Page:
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Georgia/ 4. Current issues in cultural policy development and debate  

4.1 Main cultural policy issues and priorities

During recent years cultural policy in Georgia has been influenced by the availability of financial and administrative resources. The main objective of cultural policy (before 2004) was the maintenance and support of a centralised system. The creation of a decentralised model and the redistribution of powers were supported only on a declarative level.

A systematic change in cultural policy can be seen at the end of 2003. Government priorities shifted and were focused on institutional reform, protection of cultural heritage and rehabilitation of infrastructure in the sphere of culture. Plans to optimise the public cultural network resulted in restructuring and down-sizing, and a reorganisation of public institutions of culture into other forms of ownership.

The priorities of the Ministry of Culture and Monument Protection of Georgia in 2013-2014 were:

  • Georgian cultural identity preservation, protection and development of tangible and intangible cultural heritage;
  • supporting the creation and restoration of cultural centres in the regions of Georgia; the use of culture as a driving force for regional development; involvement of the regions of Georgia in international cultural life;
  • supporting the development of modern art, conducting intercultural dialogue to promote Georgian culture and to involve Georgian artists in the international art space;
  • promoting arts education in the capital and regions;
  • implementation of cultural projects in the conflict regions in the process of confidence building;
  • promoting the creation of a favourable legal environment for successful cooperation between the public and private sectors, provision of additional sources to support the cultural industries;
  • promoting the development of the creative industries (cultural tourism, cinema, design, fashion, crafts...);
  • active engagement of national minorities living in Georgia in public life through the promotion of cultural diversity;
  • providing access by socially vulnerable people to various fields of culture; and
  • promoting the involvement of Georgian communities outside Georgia in the country's cultural life.

In practical terms, the current institutional reform has led to changes in legislation (see chapter 5) which resulted in a strengthening of the centralised system, extension of structures and their unification, instead of diversification. The policy of state control has been reinforced, however, the problem of distinct delimitation of the authorities, typical for Georgia in the last 15 years, has not been solved yet (there are some facts of unlawful parallelism of functions of executive authority at the national and local levels). This is a result of the inexplicit functions of these structures or from the contradictions between the performance of the legislative and executive powers.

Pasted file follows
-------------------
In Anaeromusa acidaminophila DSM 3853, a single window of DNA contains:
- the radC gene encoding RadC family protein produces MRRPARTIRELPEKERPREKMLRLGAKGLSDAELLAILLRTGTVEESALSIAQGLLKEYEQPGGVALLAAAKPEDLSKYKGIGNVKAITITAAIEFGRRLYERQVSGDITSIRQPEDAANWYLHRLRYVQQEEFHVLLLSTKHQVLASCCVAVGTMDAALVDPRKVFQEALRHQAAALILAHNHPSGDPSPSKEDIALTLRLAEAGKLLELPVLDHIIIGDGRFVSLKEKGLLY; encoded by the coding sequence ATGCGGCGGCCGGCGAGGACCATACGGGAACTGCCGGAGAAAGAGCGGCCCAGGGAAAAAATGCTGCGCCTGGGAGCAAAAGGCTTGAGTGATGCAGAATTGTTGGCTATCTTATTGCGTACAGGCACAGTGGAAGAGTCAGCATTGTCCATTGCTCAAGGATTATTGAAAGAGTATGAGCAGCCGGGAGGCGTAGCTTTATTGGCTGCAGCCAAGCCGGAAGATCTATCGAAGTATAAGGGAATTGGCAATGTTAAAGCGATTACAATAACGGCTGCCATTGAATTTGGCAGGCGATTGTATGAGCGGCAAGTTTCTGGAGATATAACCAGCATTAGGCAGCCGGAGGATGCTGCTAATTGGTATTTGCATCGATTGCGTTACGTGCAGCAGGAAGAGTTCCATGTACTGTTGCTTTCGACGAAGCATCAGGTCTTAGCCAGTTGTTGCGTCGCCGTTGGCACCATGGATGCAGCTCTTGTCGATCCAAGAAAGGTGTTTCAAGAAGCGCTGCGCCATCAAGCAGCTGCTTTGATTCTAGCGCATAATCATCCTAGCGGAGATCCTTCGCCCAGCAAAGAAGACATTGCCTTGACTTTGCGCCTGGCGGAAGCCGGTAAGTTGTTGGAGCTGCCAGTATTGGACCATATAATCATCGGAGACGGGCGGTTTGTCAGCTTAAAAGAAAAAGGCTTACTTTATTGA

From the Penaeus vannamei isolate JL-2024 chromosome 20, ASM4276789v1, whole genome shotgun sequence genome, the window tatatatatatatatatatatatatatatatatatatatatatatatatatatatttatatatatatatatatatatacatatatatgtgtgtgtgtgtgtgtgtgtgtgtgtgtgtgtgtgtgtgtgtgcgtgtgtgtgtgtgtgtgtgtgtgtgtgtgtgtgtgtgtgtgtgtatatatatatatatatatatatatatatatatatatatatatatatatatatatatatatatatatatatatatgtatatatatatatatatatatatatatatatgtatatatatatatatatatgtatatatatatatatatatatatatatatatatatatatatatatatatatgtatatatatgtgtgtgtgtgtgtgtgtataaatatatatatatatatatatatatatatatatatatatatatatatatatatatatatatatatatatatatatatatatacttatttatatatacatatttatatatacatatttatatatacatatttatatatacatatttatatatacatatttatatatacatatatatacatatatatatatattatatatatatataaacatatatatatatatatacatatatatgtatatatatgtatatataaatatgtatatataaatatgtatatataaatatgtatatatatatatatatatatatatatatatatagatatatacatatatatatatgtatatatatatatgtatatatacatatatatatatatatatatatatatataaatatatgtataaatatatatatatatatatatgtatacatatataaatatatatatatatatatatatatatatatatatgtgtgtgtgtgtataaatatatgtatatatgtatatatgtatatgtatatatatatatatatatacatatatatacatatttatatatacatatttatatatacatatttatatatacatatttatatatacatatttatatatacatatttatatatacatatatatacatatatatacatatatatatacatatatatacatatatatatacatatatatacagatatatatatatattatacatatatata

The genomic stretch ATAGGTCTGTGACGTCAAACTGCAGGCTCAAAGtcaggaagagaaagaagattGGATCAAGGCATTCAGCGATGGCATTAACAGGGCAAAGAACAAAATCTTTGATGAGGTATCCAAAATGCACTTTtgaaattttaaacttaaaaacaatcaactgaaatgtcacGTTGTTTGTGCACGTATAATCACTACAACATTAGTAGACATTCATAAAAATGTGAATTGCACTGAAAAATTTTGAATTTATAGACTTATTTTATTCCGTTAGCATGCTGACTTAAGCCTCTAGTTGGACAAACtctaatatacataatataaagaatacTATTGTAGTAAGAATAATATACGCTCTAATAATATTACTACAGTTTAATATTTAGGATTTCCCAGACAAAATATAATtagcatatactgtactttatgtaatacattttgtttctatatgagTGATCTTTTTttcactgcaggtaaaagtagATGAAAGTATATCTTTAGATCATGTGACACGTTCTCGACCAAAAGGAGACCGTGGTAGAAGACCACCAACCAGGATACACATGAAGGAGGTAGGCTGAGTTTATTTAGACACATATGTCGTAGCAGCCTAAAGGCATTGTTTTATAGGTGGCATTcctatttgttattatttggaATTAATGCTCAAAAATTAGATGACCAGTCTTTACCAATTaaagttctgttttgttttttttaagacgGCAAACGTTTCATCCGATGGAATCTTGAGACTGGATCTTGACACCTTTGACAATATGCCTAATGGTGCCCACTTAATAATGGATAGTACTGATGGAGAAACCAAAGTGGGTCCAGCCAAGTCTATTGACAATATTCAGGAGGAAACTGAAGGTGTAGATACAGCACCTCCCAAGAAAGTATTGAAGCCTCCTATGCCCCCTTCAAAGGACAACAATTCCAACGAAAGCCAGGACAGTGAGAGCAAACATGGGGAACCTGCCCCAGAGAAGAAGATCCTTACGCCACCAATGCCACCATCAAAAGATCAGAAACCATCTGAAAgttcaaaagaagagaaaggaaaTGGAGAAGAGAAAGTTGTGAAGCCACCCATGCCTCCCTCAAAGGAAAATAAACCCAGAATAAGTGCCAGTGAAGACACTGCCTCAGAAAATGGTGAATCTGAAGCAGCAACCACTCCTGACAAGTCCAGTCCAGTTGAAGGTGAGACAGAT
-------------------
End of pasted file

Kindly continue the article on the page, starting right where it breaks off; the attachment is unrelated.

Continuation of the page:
In the post-revolutionary period (since 2004), experiments with entrepreneurism and total privatisation of the cultural industries began. However, against the background of modified legislation and the institutional model of centralisation, the cultural policy pursued did not provide a systematic capital inflow, but was focused on the "blind" application of market logic to the culture sphere. This strategy failed, both in terms of investor interest and in terms of development of institutions and infrastructure.

Until 2010, the idea that art and culture should serve economic growth, contribute to an increase in exports and employment, and that culture should be devoted to the positive development of the state and its image, was not very popular. Therefore, there are inconsistencies between attempts to implement the business model and its centralisation excluding such attempts in principle.

At the same time some of the sub-strategic policy lines have been successful:

  • Protection of cultural heritage has seen much increased public and private funding to the development of institutions responsible for the protection of monuments.
  • Studies focused on the issues of restoration and conservation, and archaeology and palaeontology. Supported by the Ministry of Education and Science.
  • Cultural animation as an instrument for providing cultural democracy through participation of a large number of viewers in various social activities has gained force, especially in the post-war period (since 2008).
  • Dissemination of culture associated with the super-communicative ability of modern culture, with digital technology, the redistribution of cultural products, with the development of "creative industries", has had increasing governmental support.
  • Art created by modern artists is not currently successful. This sphere is relatively consistently supported by the state, but this is an area of cultural policy where elements of paternalism are noticeable. Support for cultural education is poorly supported. In general, the policy of cultural education developed by the influential Ministry of Science and Education is implemented according to the formal aspect of the Bologna Process and does not take into account its ability to make correlations with the tradition of creative education in Georgia.

The coalition "Georgian Dream" which has won the parliamentary elections in October 2012 has formed the new cabinet of ministers. Respectively, the new leadership of the Ministry of Culture and Monument Protection has started to develop a new strategy and new concept of cultural policy.

Chapter published: 26-01-2016

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